Campaign Finance For An Enlightened Age ‘s manifesto for the cash poor politico.

Aquarian Weekly 4/11/01 REALITY CHECK


Hey, goodbye all you punks Stay young and stay high Just hand me my checkbook And I’ll crawl out to die – Pete Townshend

I recently received a petition masquerading as a public relations memo faxed from the McCain/Feingold rah-rah group. It inadvertently alerted me to a growing problem in Washington called the Campaign Finance Reform bill. It was packed with twenty Senate phone numbers and instructions to flood their offices with calls demanding a ban on soft money contributions from corporations, special interest groups and Hollywood types.

A gentleman calling himself Cuddy signed the thing with a pleasant, “Thanks for your help”; an assumption that rubbed me the wrong way for reasons I will touch upon further ahead.

The whole Reform thing seemed like a good idea last year when everyone in the Republican Party attached the flimsy “reformer” ideology to every campaign speech. First John McCain was a Reformer, which helped him rap up the New Hampshire primary, and then George W. Bush became the “Real Reformer” and crushed the original Reformer. After a few months of this, Al Gore decided that being a Reformer was just as good as any other bullshit that might get him elected.

Meanwhile boatloads of cash came pouring into every campaign all the way to November. Ironically McCain rode the crest of the duplicitous wave that rode G.W. into the White House. Junior even had the old war hero up for a photo-op or two and then went about the business of making the Democrats pay for eight years of the Flying Clinton Show.

But a strange thing happened on the way to the inauguration hootenanny: John McCain wasn’t fucking around. He really wanted to reform campaign finance laws, and do it yesterday. Bush promptly dismissed this as grandstanding, gave McCain and his soldier-in-arms, Russ Feingold a friendly pat on the fanny and told them maybe.

Last week McCain bugged everyone within earshot to consider, vote, conclave and piss-fight over some measure of campaign finance reform. Proponents like Tennessee senator, Fred Thompson argued for stringent laws banning everything but citizen limits, making the NRA, union money, Exxon and the ACLU impotent in its wake. Opponents like Kentucky senator, Mitch McConnell, who told Time last week that the whole thing was “stunningly stupid”, join Nebraska senator, Chuck Hagel by adding fat to the bill with the hopes that it will be laughed out of Congress by happy hour.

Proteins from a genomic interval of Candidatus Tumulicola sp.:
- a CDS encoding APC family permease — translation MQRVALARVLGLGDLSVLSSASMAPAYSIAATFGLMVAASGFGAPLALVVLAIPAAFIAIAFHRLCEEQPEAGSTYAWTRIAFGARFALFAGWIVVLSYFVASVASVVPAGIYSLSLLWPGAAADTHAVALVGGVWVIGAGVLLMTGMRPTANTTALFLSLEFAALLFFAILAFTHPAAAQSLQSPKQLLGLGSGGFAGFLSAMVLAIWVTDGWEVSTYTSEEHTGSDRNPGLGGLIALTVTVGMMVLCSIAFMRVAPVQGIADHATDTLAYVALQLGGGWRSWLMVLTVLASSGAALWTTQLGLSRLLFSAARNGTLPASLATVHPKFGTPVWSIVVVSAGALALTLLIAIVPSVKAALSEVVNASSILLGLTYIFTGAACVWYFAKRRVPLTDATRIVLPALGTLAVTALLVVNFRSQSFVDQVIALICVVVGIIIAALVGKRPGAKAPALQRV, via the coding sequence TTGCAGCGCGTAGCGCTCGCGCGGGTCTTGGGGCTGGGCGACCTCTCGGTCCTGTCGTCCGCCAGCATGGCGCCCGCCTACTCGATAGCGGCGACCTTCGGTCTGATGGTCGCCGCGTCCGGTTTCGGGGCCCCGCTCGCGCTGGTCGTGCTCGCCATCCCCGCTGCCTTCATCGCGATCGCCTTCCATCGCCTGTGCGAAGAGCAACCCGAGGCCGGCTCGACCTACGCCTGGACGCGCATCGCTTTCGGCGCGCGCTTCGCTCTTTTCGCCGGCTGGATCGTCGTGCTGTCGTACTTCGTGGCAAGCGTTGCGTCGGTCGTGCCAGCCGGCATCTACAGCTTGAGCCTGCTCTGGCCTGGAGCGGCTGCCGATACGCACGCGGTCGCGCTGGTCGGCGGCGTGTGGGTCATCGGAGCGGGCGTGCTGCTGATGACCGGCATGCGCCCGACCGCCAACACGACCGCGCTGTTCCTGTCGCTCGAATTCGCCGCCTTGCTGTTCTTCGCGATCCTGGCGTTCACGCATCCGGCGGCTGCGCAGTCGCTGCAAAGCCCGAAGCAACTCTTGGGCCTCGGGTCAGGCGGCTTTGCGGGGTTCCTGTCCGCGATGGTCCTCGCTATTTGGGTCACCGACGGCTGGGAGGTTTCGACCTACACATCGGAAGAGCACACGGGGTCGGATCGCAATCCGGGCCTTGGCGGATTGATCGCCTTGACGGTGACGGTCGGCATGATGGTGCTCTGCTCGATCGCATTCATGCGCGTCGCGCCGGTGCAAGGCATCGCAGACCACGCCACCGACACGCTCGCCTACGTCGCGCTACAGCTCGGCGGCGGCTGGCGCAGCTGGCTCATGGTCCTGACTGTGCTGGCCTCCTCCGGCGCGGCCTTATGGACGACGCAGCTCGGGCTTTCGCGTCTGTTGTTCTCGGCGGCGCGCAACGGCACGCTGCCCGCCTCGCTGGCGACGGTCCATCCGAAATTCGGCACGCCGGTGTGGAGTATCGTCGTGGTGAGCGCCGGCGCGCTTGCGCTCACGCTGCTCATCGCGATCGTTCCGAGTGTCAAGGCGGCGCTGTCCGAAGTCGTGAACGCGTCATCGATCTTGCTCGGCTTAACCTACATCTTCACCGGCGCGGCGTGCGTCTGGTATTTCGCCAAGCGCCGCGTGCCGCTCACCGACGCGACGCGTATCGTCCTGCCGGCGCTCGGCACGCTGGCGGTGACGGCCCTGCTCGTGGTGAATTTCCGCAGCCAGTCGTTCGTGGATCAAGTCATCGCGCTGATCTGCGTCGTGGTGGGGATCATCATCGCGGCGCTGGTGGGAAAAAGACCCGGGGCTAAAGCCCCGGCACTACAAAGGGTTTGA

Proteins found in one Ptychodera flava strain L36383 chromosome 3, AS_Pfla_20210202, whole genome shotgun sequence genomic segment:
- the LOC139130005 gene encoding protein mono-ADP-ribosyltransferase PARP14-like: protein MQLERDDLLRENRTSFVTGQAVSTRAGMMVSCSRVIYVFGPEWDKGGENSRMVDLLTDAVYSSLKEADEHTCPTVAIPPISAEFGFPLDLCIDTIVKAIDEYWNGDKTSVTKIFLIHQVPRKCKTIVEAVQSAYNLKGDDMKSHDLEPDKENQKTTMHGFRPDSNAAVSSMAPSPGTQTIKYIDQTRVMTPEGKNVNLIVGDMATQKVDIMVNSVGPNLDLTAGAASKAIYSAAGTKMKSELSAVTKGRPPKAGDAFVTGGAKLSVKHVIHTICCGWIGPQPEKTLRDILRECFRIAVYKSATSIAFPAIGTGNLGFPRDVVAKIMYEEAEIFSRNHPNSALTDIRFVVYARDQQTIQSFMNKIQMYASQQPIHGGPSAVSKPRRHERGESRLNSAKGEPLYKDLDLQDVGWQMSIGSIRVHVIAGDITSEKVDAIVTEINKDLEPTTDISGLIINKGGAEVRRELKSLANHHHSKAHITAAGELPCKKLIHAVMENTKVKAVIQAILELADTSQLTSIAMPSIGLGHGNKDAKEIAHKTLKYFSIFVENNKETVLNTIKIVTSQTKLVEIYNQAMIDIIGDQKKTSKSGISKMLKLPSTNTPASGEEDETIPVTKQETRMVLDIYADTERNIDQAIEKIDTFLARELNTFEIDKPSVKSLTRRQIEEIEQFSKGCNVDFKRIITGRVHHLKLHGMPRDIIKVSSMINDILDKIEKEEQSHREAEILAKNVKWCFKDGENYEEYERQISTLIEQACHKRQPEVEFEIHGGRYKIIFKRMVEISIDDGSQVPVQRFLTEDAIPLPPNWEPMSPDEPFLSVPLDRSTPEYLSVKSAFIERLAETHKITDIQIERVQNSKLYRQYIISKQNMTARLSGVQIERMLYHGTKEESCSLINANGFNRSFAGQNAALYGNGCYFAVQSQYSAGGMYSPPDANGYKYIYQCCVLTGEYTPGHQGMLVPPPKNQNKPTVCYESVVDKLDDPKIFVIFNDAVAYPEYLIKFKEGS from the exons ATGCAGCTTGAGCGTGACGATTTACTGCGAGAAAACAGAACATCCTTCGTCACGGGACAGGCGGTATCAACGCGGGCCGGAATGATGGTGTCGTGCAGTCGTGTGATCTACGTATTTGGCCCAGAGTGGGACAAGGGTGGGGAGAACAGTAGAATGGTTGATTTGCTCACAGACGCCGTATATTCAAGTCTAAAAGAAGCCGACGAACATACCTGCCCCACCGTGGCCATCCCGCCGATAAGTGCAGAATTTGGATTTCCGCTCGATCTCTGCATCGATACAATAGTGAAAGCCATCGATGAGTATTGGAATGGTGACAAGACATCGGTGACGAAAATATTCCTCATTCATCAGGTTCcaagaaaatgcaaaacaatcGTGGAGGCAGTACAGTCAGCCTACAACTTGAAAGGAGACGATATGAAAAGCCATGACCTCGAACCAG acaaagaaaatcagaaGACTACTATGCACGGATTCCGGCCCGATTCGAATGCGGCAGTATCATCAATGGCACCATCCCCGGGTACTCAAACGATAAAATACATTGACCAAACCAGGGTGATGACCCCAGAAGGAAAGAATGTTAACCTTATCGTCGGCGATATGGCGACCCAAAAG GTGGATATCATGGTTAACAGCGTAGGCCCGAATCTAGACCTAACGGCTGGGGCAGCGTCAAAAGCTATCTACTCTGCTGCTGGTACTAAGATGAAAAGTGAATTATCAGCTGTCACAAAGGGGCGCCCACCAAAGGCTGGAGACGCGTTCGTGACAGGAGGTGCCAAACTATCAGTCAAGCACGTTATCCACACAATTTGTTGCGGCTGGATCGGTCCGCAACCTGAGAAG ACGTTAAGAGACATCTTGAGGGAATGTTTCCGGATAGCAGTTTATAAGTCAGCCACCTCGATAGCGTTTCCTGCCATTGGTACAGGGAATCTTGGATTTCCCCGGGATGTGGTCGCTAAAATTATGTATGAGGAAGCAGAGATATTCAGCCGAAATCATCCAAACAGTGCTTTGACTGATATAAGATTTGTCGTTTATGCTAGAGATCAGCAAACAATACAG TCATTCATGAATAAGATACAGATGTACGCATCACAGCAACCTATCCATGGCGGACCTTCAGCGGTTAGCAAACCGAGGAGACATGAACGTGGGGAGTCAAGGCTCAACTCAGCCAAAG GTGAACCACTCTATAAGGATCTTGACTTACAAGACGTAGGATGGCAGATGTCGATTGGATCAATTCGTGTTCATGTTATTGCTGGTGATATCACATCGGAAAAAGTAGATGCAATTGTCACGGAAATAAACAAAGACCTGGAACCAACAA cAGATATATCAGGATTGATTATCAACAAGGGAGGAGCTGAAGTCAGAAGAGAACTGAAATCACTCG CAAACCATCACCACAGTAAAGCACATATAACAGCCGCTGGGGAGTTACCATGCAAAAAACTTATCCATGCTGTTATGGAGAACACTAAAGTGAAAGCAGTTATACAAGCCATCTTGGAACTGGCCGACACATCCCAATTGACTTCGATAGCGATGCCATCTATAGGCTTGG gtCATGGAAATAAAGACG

But anyone discussing this with any serious hope of being elected to anything above and beyond dogcatcher needs to keep the soft, hard or sideways money coming from all ends. And I, for one, concur, because its high time I cash in on the American political sweepstakes.

It is my plan over the next two to three years, perhaps even the following 16 months, to earn an obscene payoff for illegal activities, including, among other gems, fraud, laundering, blackmail and journalism all wrapped up in a neat little package with one goal: Make myself independently wealthy enough to sufficiently create a special interest clan called the AAPGF: Artists Against Puritan Goat Fuckers.

I’m still working out the name, and not because Goat Fuckers is too strong and possibly offensive to the PETA crowd. On the contrary, Goat Fuckers stays, but if you really want to get something done inside the Beltway you need eye-opening political contributions and AAPGF is a difficult sound bite pronunciation for the producers of Hardball. And make no mistake, we’ll be spending quality television time making a ruckus and getting the ear of politicos with power dreams.

Initially the AAPGF would secure a finer ride for its president, maybe something in a Mercedes convertible and perhaps larger carnivorous fish for the recently manicured moat surrounding the Putnam Bunker. A close second would be the actual group, a heavy-bacon watchdog agency railing against any level of censorship. Major contributions from solvent creative types, huge studios and productions companies will help purchase the odd congressmen and senator, who we’ll ride through the system and crush any bill threatening the First Amendment like Campaign Finance Reform.

Plan B would be to stockpile the funds and go the other way for laughs. Ramrod the bill home with my pal Caddy over at the McCain office and pass the power of campaigns into the hands of the journalists. Then we’ll see who gets the serious kickbacks, that can, and will be funneled into a private cartel of freaks threatening anyone seen trying to regulate anything remotely creative.

Not that campaign finance reform is creative, but it does fall under the soothing blanket of the First Amendment. The National Rifle Association and National Organization for Women have every right to battle for their constituents as politicians do. And the AAPGF will not back down to any laws hampering our near-libel attempts at painting enemies of free expression as Morality Thugs orFear Pimps, our two favorite pejorative monikers. Murder and rape are worthy causes, but where is the support for people wanting to photograph 100 nudes on Wall Street or painting elephant shit on religious icons?

And while the freelance scribe business is both utterly degrading and grossly underpaid, it does have its setbacks. Why can’t an eager sod like myself take the American dream and abuse it to absurd degrees, with vague references to voicing the disgruntled nature of the bored and frightened, and cash in on the effort? I ask you: Can you deny a fellow patriot his right to buy happiness?

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